The scientists for the American Fisheries Society, founded in 1879 and now the oldest and largest professional organization representing fisheries scientists, said the state comparisons of bull trout populations only go back to the 1930s when the numbers likely already had been reduced greatly from the historic norms.
''It depends how far back you want to go,'' Weller responded.
''When there were glaciers there were probably considerably more, all the way to Boise,'' he said.
Now, ''they are in low numbers but they are distributed everywhere you would expect to find them,'' he said.
Weller said scarcity of a species is not one of the criteria the Fish and Wildlife Service can use to list a species.
''The primary purpose of listing is threats. We contend based on the land-use patterns, based on their positions in the watershed, based on distribution, there are no threats,'' he said.
Weller acknowledged, ''any time you build a road it negatively impacts fish habitat.
''But we place the highest value on spawning and reading habitat, in the wilderness area already protected upstream'' from the washed-out road, he said. ''It is not a critical habitat area.''
Trout Unlimited disagrees.
''The biggest threat right now is the road on the river,'' Holford said.
''Not just the 1.5 mile section but the full length of the road and its maintenance. The lack of woody debris is also very common. They are worried about floods in the canyon so everytime they see something fall in the river, they worry about logjams so they take it out,'' he said.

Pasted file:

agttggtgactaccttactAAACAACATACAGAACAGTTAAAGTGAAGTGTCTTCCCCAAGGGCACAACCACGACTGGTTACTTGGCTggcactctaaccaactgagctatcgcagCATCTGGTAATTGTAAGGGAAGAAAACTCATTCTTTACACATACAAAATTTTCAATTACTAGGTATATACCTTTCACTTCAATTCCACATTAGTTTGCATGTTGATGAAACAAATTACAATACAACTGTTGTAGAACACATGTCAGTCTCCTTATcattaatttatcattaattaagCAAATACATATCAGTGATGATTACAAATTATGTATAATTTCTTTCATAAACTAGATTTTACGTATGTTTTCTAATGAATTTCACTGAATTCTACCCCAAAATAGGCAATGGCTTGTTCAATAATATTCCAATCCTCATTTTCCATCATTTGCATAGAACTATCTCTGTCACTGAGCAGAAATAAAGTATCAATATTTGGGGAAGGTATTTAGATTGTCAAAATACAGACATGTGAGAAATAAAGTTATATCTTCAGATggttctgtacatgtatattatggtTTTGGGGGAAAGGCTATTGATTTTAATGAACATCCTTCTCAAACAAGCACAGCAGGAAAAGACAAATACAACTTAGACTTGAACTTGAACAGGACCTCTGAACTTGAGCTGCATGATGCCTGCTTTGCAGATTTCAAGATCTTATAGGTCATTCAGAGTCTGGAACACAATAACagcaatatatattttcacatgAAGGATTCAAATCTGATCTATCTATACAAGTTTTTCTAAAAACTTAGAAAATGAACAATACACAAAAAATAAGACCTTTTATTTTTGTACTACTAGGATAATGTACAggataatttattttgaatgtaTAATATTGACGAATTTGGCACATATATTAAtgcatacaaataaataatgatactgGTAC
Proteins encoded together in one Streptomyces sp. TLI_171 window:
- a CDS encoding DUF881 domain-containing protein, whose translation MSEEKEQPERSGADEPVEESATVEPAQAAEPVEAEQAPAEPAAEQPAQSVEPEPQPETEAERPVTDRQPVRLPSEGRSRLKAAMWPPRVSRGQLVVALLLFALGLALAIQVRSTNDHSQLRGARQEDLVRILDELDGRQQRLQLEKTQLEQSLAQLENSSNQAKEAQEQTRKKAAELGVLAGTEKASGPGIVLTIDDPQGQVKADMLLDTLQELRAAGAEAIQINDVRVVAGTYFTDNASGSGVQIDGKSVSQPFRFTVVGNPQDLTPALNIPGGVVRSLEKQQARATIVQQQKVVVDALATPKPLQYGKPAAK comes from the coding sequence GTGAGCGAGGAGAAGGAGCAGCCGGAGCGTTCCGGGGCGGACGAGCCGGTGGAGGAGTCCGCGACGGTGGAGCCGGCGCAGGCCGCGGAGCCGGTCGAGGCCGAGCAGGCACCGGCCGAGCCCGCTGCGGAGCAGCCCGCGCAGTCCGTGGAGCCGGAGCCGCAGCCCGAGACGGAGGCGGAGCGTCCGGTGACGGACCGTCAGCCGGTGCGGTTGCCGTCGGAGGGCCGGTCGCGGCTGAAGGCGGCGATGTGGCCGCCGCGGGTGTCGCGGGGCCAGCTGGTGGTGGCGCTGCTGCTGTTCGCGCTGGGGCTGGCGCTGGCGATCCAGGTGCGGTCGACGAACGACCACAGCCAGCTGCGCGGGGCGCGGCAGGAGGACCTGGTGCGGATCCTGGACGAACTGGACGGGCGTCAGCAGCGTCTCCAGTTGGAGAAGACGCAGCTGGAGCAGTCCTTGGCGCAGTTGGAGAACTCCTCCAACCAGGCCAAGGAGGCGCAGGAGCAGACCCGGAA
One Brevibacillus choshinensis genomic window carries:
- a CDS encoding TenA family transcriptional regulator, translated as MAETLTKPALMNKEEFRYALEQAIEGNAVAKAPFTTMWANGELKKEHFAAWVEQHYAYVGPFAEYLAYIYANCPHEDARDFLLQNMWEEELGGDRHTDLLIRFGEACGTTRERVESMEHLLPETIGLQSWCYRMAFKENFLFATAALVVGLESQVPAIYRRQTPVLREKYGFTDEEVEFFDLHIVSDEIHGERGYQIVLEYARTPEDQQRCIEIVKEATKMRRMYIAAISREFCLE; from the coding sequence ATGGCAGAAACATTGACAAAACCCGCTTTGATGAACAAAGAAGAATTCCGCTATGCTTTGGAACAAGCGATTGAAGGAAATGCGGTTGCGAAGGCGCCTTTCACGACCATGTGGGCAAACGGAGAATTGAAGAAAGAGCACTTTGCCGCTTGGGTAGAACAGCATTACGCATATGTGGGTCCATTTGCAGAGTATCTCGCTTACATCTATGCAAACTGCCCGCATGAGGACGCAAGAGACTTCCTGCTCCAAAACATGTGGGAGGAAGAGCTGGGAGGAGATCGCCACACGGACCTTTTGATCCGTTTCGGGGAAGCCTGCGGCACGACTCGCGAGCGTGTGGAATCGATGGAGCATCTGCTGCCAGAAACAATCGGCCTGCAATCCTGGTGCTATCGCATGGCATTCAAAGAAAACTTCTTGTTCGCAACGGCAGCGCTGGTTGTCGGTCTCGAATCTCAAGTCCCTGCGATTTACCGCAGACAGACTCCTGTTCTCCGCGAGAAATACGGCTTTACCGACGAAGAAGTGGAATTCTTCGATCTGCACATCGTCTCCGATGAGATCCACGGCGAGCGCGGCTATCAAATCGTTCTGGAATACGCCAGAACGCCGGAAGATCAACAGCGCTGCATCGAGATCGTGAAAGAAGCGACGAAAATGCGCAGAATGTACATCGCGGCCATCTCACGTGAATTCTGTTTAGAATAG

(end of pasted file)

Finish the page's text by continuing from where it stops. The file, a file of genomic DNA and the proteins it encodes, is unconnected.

''But the fish need that material to make pools in the river.''
Holford said the bull trout ''are still reeling from the past effects'' of logging and mining despite the fact most of that work stopped decades ago.
''We're not here to fight with NDOW. We are just trying to get the science right,'' he said.
Holford said the state has little concern for protection of native species like the bull trout or Lahontan cutthroat. Instead, Holford said it is devoting its energy to maintaining sport fisheries, especially the popular brown and rainbow trout that have been transplanted to Nevada.
''They are only taking care of recreational fishermen. We need a native fish protection policy in this state,'' Holford said.
The Lahontan cutthroat trout was listed as a threatened species 29 years ago ''and we still don't have a workable recovery plan,'' he said.
''We don't have 29 years for these bull trout. It is a very, very small population.''
End ADV for June 24-25